Our Recent Posts

Categories

Tags

No tags yet.

Archive

Blogs of Rage #4 : Dark Souls and Stockholm Syndrome


So anyone who's been a somewhat regular follower of the show recently is likely aware I have been actively attempting to play Dark Souls 3 over the past several weeks, and as a result of my experiences with the game, I wanted to express some unpopular, possibly hated opinions regarding the game and its design choices.

First and foremost, I want to state for the record that I somewhat enjoy the franchise and have played Demon's Souls and Dark Souls 1 through 3, so I am not an uninformed stranger to the games, their mechanics, and reputation. I enjoy the brutal melee combat and that oh-so satisfying feeling that comes from vanquishing a hideous monster or knight, especially via a backstab or riposte. I enjoy the Borderlands-esque 'weapon porn' and customization that the games allows you to have in regards to attack styles and strategies. I like the Punchout style combat of strike-counterstrike as it keeps you focused and constantly engaged. I love traversing the gothic, decrepit environments to see the different stages, enemies, gear, and secrets. You'd think since I enjoy all of these individual components, combining them into a single, cohesive product would pretty much guarantee a gaming experience that I'd enjoy (I would have), but in this case, you (and I) would be wrong. Why is that?

After 20 something hours in Dark Souls 3, without almost no measurable progress to speak of, I've come to realization that I simply do not enjoy playing this game, moreover the series as a whole. In fact, the entire time I am playing it, I feel anxious, angry, and helpless, or at the very least unprepared. None of these feelings or emotions are synonymous with having a good time, or fun for that matter. I never turn on a game like Metal Slug for example and go, 'clear my calendar, it's time to go suffer'.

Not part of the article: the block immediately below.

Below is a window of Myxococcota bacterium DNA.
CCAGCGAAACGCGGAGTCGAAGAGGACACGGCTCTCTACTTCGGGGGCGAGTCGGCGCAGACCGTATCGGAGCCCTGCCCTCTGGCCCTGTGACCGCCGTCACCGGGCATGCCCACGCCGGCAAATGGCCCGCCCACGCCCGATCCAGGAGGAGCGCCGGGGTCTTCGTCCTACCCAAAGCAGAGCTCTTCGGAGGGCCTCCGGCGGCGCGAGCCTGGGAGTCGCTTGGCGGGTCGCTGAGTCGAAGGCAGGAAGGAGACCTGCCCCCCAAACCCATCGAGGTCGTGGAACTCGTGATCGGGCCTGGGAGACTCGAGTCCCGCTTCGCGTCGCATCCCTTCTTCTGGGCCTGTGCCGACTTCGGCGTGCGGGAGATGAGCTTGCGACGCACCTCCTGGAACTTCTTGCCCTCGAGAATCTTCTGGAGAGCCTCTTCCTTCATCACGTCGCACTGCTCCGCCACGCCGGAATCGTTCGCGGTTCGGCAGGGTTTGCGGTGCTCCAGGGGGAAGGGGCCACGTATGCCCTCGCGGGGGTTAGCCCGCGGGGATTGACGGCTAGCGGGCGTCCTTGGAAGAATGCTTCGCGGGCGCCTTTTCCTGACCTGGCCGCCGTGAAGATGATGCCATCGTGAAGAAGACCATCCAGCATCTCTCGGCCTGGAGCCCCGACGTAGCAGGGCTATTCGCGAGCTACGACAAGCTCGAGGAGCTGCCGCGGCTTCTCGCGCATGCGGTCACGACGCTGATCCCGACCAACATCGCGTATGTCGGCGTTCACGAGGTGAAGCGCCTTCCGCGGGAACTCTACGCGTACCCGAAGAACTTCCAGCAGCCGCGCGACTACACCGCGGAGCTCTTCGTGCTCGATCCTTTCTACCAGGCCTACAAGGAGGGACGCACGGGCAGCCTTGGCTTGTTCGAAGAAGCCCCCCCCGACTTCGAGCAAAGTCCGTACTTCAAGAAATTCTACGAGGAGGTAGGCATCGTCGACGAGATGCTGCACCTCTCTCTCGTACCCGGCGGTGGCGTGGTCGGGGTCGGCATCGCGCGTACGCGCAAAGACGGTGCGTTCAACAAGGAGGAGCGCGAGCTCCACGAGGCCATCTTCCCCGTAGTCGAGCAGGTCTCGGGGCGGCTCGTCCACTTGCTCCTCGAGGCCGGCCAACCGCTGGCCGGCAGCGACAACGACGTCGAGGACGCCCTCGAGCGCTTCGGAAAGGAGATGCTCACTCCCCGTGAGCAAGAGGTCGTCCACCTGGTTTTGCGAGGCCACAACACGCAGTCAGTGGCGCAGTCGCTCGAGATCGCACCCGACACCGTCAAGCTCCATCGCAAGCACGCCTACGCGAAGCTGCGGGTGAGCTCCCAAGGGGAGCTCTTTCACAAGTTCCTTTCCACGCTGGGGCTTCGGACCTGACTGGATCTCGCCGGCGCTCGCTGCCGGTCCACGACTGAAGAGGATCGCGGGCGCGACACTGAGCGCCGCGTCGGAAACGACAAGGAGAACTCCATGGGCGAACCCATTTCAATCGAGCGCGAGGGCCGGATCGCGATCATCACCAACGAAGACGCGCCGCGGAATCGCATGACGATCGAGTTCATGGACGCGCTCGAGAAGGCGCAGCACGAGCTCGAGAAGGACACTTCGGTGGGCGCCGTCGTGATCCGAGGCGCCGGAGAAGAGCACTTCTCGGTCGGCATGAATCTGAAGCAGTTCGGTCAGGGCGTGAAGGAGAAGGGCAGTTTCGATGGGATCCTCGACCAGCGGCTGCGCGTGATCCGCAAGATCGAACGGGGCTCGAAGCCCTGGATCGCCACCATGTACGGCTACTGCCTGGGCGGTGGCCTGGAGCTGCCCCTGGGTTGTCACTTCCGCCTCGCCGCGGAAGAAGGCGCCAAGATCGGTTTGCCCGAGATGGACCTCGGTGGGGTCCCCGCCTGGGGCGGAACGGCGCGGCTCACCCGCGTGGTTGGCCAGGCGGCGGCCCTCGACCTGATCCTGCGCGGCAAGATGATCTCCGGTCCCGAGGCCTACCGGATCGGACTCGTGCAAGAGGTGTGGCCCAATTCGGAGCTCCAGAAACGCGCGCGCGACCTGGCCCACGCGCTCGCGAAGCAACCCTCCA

The game is hard, make no mistake, but I honestly can't say any individual piece of the game is in and of itself the sole aspect that is making the experience difficult. The combat or enemy movements aren't that difficult to avoid or counter, assuming it isn't a 3-on-1 slugfest. Once known, the stage traps and chokepoints can be minimized, if not outright avoided. Even the massive boss fights can be practiced and honed, as they are no different from any pattern-recognition game, like Contra. No, I believe the issue is the punishing nature of the game, as this game not only hates you, but it hates being considered a game itself, as if other video games were somehow beneath it.

How did I come to this conclusion? Consider the following:

1) Hits are very punishing, more so than almost any other game. While 'insta-kill' spots are not uncommon in other games (i.e. spikes in Mega Man), I cannot shake the feeling that there is some level of psychological manipulation being pushed on to the players. By that I mean, for the most part, from a full life bar, the first strike against your avatar will not outright kill them. No, that would be too simple. To the contrary, the game purposefully leaves you with a smidgen of health to give you the false impression you could still survive. It's that false hope that traps players into thinking, 'I can do better' or 'I almost had it', while in reality, you were screwed from the start. This is how the game keeps you coming back for more.

2) The world resets after each bonfire rest. This is done to purposefully show you no matter how much you think you can or have accomplished, all of your accomplishments are ultimately meaningless and futile as almost nothing can be permanently closed out in this world. This cycle of 'zeroing' out the world is meant to break and demotivate you.